I’ve got mad love for him: Mahe Fonua on his strong bond with Lee Radford

Drew Darbyshire
Mahe Fonua Castleford Tigers Championship News Images

Photo: James Heaton/News Images

Castleford centre Mahe Fonua has described Lee Radford as his “rugby daddy”, and wants to have a big season for the Tigers boss in 2023.

Radford first brought the Tongan powerhouse to Super League in 2016, winning back-to-back Challenge Cups together.

Fonua went back home to Australia in 2018 before returning to Hull two years later. And now, Fonua is still playing under Radford, but at Castleford.

“I’ve got mad love for him as a person,” Fonua told Love Rugby League. “And I’m not shy in saying that.

“We’ve got a good relationship. He brought me over when I was younger then I went back home and I’ve come back to daddy.

“When it’s crunch time, he knows when to turn that on and behind closed doors, if he needs to put his arm around you or have a laugh with the boys, then he’s good at that as well.

“He’s probably the longest-serving coach I’ve been under”

“When I first come over, I probably had a bit more flair and I was a bit more of a off-the-cuff type of player but as I’ve got older I have a role to be a leader for the young players coming through and be more consistent and doing those little things a bit better.

“I just want to be more consistent for him and be a strong carrier of the ball and to have a presence in defence.

“From speaking to him about his experience with Samoa at the World Cup, he said it was very humbling for him. I think that’s pretty cool seeing that there is a pretty big Polynesian contingency at Castleford, so he can probably relate to those boys a bit more, having been back to Samoa as well.”

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Mahe Fonua “optimistic” about what Castleford can do in 2023

Radford has put his own stamp on the Jungle this year, having brought seven new players to the club.

“We’ve brought some good talent in,” Fonua added.

“There are a good base of players from last year that we’ve kept and we’ve managed to bring in key positions in Jacob Miller and Gareth Widdop that come into our spine.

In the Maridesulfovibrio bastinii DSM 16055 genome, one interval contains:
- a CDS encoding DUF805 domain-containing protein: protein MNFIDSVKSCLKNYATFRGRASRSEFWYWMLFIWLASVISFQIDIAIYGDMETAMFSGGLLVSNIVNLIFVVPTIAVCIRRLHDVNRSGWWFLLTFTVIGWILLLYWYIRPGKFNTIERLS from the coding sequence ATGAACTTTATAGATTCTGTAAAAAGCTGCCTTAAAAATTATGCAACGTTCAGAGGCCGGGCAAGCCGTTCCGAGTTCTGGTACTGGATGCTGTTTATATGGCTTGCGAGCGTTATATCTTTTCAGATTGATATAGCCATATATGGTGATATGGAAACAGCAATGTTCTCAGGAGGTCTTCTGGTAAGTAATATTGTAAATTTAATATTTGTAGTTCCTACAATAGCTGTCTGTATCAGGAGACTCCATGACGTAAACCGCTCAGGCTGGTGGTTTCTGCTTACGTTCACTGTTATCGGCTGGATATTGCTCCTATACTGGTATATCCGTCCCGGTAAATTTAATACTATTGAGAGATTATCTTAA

“Optimistic is a good word to use.

“Things are looking brighter but you never really know until you’re on the paddock and you are playing 80 minutes so hopefully things go well for us.”

Fonua, who played in the NRL for Melbourne Storm and Wests Tigers, says his preferred position is now centre, having progressed through the ranks as a winger.

“I’m pretty comfortable playing centre now,” he added. “I’ve had a full season there and built up some combinations there. But it would be no dramas to play on the wing.”

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Mate Ma’a Tonga

Fonua represented his beloved Tonga at the World Cups in 2013 and 2017, winning six caps for his mother nation.

The last time he played for Tonga competitively was at the 2017 World Cup, but he got the chance to pull on the red jersey in a World Cup warm-up match against France last autumn.

“To get a call from Kristian Woolf asking me to have a run against France, putting the Tongan jersey on was a proud moment,” he said.

“I’m proud as punch to be Tongan and the last chance I got to pull on the Tongan jersey was the 2017 World Cup, so it was five years between drinks. It is always an honour to represent my family and my mother nation.

“It’s good to see players wanting to represent the smaller nations, turning down big match payments from Australia and New Zealand. It’s good to see how far Tonga have come. They started that movement and it’s awesome to see Samoa following that step and going one better, getting to the World Cup final.

“There are some big names turning down those big nations. Hopefully that is something to follow with all the kids growing up wanting to pull on a Samoan or Tongan jersey. I hope that the game can see that and they start to put money in to those smaller teams.”

Castleford get their Super League campaign underway at Fonua’s former club Hull on Sunday afternoon.

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